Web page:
The internet has opened doors enabling businesses of all shapes and sizes to reach customers all over the world.
Whether consumers are seeking medical help, legal assistance, mentorship, or products, it no longer matters where they are physically located due to the rise of online businesses and services.
Yet, doing business on the internet comes with its shared set of risks for business owners.
Let's take a look at some common scams business owners can face and tips on how to avoid getting scammed when doing business on the internet.
Common Internet Scams Business Owners Face
Scam artists use a number of different techniques and tactics to target businesses to pay for services never performed or for products never delivered.
Business identity theft - Occurs when someone pretends to be a decisionmaker at a company, makes purchases, or takes on debt that the true business owner eventually has to pay for.
Imposter scams - Instead of pretending to be the business owner, this scam occurs when someone calls pretending to be from a government agency, like the Small Business Administration (SBA), or other trusted entity and requests sensitive information about a business.
Business lending scams - Many business owners turn to business loans and other ways to secure financing (revolving lines of credit, revenue based financing, credit cards, etc.) in order to start their business. Scammers take advantage of business owners by offering overly gracious terms such as outstanding rates and paying upfront fees. Scammers promptly pocket this money and disappear, leaving business owners high and dry.
Fake Invoices and Unordered Merchandise - Business owners and customers alike can fall for this scam where scammers create phony invoices that look like ordered products or services for your business. Additionally, be wary of anyone calling to “confirm” an existing order, “verify” an address, or offering “free” samples.
Email Compromise, Phishing, and Ransomware - Email phishing plagues business owners when they are subject to scammers sending phishing emails that often look like routine password update requests or offers on a business deal from trusted sources. In both of these scenarios, business owners end up giving up confidential or sensitive information such as passwords or bank information. Scammers will also use ransomware to lock or encrypt files on a business's electronic devices and then demand a ransom in order to remove it.
Three Ways to Avoid Getting Scammed on the Internet
Now that you are more familiar with scammer's tactics, here are three ways to avoid them altogether.
Know an imposter when you see one
Pay attention to who is sending the email or calling you requesting for money. Listen to how they ask you to pay and never send money to anyone you don't know who demands you to pay with a wire transfer, cryptocurrency, or gift cards.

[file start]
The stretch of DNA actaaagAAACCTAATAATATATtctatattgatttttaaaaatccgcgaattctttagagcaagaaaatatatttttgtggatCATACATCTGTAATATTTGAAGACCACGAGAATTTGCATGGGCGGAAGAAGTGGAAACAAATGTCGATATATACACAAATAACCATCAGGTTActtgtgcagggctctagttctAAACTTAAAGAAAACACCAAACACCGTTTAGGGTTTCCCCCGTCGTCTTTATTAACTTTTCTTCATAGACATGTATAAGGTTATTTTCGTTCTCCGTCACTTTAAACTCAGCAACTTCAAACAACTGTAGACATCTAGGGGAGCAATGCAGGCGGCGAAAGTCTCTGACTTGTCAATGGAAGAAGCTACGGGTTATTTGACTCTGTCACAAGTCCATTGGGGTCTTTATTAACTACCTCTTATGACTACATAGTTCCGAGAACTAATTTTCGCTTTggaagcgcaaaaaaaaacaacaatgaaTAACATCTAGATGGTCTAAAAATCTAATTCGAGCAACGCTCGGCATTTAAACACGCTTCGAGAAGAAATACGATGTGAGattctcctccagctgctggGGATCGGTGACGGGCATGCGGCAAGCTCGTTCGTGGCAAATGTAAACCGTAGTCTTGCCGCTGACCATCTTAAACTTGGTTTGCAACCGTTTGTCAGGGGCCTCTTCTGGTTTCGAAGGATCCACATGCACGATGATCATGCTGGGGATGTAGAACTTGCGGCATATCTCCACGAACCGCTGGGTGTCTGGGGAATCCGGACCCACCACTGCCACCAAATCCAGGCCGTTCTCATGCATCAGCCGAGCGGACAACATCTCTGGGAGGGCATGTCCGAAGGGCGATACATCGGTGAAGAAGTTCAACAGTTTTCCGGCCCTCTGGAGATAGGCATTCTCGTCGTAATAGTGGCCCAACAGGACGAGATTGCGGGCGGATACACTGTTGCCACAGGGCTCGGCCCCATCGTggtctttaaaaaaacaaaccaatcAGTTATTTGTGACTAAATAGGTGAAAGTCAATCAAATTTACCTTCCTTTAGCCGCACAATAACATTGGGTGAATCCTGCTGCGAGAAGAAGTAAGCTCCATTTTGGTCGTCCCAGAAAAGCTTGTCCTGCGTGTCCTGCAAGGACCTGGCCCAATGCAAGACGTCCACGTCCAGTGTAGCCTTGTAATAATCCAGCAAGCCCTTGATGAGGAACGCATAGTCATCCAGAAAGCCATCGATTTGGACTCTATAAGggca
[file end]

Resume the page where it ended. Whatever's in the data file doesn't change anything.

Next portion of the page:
Additionally, always check the email address or URL of the website to ensure it matches that of the actual person or business you are interacting with. SSL certificates are also great indicators that the data you transmit is secure and encrypted.
Protect devices, files, and networks
Businesses should conduct internal audits of their devices and the practices their employees engage in to fend off attempted scams.
This includes securing all employee phones and laptops, strengthening your company firewall, enabling two-factor authentication, and having different logins for anyone with access to sensitive or private customer information.
All of this will protect your business, employees, and customers and better alert you when an account is compromised.
Train Employees and stay aware and diligent
The best defense is a strong offense. That starts with an informed and trained staff where employees are aware of how scammers operate and to never send passwords or sensitive information by email, even if it appears like the request is coming from a manager.
Business owners should also establish systems and procedures in place on how to report and deal with suspected fraud. Lay out a step-by-step process employees should follow when paying vendors as well.
If you, your business, or your employees do fall prey, report what happened to the Attorney General's Office or file a complaint to the Federal Trade Commission (FTC) and the Better Business Bureau.
When it comes to doing business on the internet, cybersafety and security is paramount. Ensure you and your staff are informed, trained, and stay vigilant in your efforts.
At R&R Legal, we are committed to protecting you in all aspects, including sharing our own knowledge and expertise as business owners. Contact us for a free consultation and see how we can ensure you and your business stay safe and secure from scammers and all of life's challenges.